• I would agree with Dr. Iverson that the proximate criteria for an occupational disease as defined under 39-72-408 are not met in this case for either degenerative cervical disk disease with radiculopathy or radiculitis nor for carpal tunnel syndrome.
  • I would not conclude that her employment can be traced as the proximate cause. The medical records do not reflect direct causal connection between specific work conditions and either symptoms referable to cervical radiculitis or carpal tunnel syndrome. B) Given the variety of tasks that she was involved in I would not conclude that either of these conditions can be seen to have followed as a natural incident of the work occasioned by the nature of the exposure nor that it can be fairly traced to employment as the proximate cause. Both these conditions occur frequently among those in the general population without specific occupational exposure and cannot be seen to be necessarily incidental to the character of the business rather than independent of the relation of the employer and the employee.

(Ex. H at 1-2.)

7 The hearing officer determined that the opinions of Drs. Iverson and Schumann were more persuasive than Dr. Speth's opinion because "Dr. Speth did not adequately address the issue of causation." Findings of Fact; Conclusions of Law; and Order at 6. However, in reaching his conclusion he failed to consider or discuss Dr. Galvas' opinion. Dr. Galvas, as a member of the medical panel, is presumed to be familiar with causation standards. His opinion was entitled to consideration, especially since he was a member of the medical panel and was therefore independent of either party. Upon judicial review, the Court may reverse and remand for further proceedings where a decision is affected by an error of law. 2-4-704(2)(iv), MCA. While the hearing officer must determine the ultimate weight to be given evidence, he cannot arbitrarily ignore or disregard evidence, and must prepare adequate findings "so that the reviewing court does not have to speculate as to the reasoning" of the fact finder. In Re U.S. Currency, 273 Mont. 474, 483, 905 P.2d 148, 154 (1995).

8 Where, as in this case, the causation opinions are rendered in general terms rather than in lock-step with the five, largely redundant statutory criteria set out in section 39-72-408, MCA (1997), the hearing officer must consider the substance of the opinions and whether they are sufficient to satisfy the criteria even though not couched in the precise terms of the statute. The fact that opinions do not exactly track the statutory criteria is insufficient to disregard them. Upon remand the hearing officer shall evaluate the substance of the opinions.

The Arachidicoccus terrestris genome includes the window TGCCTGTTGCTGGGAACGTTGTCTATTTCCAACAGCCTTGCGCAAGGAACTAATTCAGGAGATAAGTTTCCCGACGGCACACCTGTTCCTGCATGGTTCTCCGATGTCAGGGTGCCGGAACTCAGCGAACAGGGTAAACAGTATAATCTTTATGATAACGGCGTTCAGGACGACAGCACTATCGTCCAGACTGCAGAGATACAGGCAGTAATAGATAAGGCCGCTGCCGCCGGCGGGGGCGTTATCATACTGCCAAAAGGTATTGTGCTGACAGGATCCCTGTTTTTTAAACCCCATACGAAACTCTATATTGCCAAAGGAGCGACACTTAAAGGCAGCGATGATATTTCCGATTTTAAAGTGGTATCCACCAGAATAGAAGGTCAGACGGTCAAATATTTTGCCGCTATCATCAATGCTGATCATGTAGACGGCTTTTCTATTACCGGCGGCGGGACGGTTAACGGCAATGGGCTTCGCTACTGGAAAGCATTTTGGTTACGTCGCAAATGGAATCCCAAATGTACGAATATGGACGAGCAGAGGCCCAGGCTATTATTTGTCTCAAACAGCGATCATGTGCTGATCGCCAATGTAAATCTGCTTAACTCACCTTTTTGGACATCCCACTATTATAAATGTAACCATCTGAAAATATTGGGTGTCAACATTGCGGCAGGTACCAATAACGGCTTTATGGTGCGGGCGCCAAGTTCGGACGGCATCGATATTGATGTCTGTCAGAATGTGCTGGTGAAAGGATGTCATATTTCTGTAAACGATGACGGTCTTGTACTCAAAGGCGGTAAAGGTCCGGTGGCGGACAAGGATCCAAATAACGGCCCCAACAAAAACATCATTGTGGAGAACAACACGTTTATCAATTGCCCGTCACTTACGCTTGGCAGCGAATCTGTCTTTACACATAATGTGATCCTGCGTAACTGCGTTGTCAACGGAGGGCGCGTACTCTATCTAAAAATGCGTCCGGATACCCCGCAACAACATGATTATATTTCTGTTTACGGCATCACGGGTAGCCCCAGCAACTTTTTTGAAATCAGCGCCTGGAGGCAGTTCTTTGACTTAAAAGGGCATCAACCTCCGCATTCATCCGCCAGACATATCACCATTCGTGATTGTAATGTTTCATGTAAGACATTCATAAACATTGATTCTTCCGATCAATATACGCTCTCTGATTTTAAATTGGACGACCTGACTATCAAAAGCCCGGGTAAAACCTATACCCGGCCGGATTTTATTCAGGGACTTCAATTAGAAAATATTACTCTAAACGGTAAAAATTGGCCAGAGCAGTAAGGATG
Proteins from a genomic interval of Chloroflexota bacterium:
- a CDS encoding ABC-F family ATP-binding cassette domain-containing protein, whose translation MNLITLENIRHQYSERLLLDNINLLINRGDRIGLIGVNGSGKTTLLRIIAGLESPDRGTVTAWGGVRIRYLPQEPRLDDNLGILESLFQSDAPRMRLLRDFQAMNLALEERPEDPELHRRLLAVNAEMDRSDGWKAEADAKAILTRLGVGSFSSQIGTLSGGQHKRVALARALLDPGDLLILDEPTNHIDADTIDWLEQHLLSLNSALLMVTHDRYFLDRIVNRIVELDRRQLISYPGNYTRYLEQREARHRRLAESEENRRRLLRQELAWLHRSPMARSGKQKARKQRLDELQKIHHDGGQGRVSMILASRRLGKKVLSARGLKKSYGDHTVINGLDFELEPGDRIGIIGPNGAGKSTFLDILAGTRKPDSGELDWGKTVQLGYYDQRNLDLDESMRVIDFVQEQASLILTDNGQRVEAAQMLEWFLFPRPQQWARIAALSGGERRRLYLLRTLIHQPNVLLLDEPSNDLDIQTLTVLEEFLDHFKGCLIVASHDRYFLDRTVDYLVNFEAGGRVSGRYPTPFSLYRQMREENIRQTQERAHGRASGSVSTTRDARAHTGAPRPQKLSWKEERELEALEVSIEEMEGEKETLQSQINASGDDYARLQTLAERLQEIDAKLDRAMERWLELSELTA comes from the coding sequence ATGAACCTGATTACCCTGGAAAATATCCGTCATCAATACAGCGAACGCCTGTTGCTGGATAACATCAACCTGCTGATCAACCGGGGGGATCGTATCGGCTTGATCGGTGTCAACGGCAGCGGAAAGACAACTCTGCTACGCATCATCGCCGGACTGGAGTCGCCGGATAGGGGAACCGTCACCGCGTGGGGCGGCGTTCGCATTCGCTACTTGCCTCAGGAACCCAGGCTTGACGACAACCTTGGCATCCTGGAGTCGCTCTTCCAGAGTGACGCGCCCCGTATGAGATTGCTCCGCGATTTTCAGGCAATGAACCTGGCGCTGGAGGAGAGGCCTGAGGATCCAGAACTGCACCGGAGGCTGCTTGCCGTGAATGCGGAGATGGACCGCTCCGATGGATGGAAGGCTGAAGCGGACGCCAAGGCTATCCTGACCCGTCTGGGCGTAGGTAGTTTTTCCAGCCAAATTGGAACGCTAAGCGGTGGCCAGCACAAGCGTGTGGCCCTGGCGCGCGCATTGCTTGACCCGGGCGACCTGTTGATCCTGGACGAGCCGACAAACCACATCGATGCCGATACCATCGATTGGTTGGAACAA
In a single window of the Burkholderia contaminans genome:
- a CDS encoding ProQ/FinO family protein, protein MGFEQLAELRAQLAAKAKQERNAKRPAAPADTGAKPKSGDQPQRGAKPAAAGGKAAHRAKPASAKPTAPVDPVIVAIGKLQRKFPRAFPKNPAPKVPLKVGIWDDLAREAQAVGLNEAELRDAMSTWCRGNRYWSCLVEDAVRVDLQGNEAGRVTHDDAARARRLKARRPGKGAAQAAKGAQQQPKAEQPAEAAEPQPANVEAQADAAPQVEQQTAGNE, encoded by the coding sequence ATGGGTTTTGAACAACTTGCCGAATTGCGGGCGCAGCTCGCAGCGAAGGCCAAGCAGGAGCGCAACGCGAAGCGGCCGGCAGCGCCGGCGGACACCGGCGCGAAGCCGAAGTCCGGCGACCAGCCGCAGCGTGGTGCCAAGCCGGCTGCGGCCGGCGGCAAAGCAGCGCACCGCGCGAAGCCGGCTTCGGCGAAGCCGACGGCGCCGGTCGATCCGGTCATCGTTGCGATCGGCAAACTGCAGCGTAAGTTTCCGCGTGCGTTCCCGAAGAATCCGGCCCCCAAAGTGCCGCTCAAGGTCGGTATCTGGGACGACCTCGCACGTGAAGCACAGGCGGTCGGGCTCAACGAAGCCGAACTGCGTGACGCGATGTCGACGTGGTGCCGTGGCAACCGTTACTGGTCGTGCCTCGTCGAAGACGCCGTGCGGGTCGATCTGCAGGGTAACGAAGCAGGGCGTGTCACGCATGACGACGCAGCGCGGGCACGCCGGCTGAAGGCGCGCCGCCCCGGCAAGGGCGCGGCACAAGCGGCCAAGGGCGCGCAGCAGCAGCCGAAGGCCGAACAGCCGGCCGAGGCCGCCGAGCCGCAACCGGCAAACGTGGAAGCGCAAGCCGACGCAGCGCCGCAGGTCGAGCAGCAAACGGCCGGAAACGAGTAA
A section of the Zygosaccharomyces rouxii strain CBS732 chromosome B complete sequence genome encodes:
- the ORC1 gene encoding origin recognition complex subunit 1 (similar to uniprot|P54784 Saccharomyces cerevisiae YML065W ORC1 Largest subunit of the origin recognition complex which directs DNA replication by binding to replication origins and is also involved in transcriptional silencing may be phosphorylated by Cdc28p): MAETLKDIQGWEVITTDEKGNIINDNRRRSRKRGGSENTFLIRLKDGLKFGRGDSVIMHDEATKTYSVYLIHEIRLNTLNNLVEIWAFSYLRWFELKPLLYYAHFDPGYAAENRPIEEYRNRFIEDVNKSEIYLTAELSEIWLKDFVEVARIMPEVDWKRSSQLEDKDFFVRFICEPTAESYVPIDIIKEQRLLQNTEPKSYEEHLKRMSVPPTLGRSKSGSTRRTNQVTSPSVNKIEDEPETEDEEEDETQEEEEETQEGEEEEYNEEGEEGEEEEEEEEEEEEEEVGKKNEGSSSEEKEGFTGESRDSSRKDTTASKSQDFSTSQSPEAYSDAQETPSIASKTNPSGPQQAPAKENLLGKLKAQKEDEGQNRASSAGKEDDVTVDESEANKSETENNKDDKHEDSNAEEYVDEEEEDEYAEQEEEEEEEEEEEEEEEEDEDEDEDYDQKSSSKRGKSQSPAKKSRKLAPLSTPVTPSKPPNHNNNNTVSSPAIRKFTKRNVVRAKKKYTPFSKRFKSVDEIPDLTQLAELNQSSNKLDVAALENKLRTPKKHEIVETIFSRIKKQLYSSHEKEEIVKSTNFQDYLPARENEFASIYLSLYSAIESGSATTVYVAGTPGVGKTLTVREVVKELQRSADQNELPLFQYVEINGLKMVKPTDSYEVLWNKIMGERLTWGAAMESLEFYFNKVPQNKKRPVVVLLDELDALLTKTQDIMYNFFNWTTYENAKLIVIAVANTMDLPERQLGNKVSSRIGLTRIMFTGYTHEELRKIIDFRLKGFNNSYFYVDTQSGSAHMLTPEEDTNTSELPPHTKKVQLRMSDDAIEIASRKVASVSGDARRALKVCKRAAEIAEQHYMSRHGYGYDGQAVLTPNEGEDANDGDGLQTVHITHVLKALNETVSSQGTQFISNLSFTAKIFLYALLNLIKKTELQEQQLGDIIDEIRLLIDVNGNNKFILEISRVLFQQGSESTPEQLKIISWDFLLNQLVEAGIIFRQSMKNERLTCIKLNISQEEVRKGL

9 Ultimately, resolution of a case of this kind based solely on medical records and reports is unsatisfactory. How is a fact finder to decide which opinion is more persuasive where the doctors, at least on paper, appear equally qualified, and the reports do not provide supporting citation or authority which would indicate which physician is more likely correct? The parties, particularly the claimant, who bears the burden of proof, should have called the doctors to testify in more detail regarding the basis of their opinions and thereby provide the hearing officer with a better basis for resolving the conflict in opinions. That was not done here, so the decision must be made based on the records presented.

ORDER

10 The decision below is reversed and the matter remanded to the Department for reconsideration. Upon remand, the Department's hearing officer shall specifically consider Dr. Galvas' opinion, along with the opinions of Drs. Speth, Iverson, and Schumann, in determining whether claimant suffers from an occupational disease. Further, the hearing officer shall look to the substance of the causation opinions, rather than specific words used by the doctors, to determine if the statutory causation criteria are met.

11 This decision is otherwise certified as final for purposes of appeal. ARM 24.5.348.

12 Any party to this dispute may have twenty (20) days in which to request a rehearing from this Order Remanding for Further Proceedings.

DATED in Helena, Montana, this 13th day of August, 2001.

(SEAL)

\s\ Mike McCarter
JUDGE

c: Ms. Margery LaFournaise
Mr. Thomas E. Martello
Ms. Sandra M. Duncan
Submitted: March 27, 2001